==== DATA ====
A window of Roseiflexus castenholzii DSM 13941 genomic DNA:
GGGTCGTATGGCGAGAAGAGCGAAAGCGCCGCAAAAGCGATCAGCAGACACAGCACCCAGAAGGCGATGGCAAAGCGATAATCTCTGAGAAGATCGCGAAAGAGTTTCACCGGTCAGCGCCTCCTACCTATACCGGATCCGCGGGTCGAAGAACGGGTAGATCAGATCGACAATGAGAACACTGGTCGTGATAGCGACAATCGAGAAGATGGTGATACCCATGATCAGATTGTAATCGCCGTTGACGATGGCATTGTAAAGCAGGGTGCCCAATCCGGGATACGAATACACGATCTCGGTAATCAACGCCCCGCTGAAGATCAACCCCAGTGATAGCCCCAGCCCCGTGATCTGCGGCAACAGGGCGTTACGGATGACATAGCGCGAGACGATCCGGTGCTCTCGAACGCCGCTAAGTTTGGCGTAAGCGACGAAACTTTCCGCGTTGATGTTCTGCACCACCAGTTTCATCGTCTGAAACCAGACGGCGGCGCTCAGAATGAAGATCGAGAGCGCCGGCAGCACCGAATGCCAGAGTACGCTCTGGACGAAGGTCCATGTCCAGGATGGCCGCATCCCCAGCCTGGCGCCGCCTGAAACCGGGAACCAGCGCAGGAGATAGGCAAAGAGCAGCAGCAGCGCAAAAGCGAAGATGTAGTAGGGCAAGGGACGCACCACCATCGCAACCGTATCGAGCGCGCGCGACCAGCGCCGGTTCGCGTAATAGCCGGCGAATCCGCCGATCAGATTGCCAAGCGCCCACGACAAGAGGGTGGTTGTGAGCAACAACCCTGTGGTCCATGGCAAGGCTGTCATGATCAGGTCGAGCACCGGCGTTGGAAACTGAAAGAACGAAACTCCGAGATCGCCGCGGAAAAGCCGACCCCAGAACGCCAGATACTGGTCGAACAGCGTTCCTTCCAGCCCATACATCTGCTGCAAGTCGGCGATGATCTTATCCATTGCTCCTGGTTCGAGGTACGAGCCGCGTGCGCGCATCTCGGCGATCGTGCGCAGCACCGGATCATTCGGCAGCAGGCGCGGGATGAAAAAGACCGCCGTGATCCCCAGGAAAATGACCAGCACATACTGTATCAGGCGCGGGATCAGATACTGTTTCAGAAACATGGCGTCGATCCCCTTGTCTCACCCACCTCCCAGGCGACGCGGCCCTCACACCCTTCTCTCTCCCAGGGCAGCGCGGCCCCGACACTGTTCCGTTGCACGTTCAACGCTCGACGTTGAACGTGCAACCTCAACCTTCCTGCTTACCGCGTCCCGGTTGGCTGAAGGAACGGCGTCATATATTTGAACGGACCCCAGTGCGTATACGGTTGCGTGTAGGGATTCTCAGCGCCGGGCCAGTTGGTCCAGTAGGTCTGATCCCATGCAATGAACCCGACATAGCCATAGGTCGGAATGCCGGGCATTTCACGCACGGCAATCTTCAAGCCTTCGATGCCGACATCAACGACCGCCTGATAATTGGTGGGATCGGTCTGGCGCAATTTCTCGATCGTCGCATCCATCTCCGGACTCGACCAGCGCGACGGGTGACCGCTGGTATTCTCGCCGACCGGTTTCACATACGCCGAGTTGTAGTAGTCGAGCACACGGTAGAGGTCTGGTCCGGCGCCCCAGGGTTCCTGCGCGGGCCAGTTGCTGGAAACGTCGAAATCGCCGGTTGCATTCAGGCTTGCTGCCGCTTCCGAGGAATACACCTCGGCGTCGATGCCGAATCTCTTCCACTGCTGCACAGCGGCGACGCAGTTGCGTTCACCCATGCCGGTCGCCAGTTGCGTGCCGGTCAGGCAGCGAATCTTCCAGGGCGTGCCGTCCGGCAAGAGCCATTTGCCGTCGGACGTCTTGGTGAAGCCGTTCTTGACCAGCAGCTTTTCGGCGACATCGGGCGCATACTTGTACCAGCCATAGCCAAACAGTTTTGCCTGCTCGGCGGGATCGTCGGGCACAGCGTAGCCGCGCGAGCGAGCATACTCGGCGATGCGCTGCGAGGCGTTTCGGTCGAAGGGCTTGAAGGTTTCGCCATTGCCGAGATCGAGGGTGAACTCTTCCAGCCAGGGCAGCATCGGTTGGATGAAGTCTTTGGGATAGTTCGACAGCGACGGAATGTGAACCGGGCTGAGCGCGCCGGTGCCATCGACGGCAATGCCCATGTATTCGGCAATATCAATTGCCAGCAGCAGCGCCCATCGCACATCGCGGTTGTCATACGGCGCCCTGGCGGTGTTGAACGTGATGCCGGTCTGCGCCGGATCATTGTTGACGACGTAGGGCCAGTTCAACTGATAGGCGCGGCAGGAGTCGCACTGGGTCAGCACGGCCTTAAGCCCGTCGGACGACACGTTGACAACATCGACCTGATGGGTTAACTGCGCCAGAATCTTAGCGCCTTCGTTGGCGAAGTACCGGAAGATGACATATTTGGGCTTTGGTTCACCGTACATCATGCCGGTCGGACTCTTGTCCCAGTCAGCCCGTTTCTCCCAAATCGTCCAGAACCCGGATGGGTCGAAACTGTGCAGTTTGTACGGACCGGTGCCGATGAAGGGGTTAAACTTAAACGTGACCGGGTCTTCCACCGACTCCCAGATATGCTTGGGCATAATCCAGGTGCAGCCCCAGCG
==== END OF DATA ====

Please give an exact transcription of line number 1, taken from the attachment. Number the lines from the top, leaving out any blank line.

A window of Roseiflexus castenholzii DSM 13941 genomic DNA: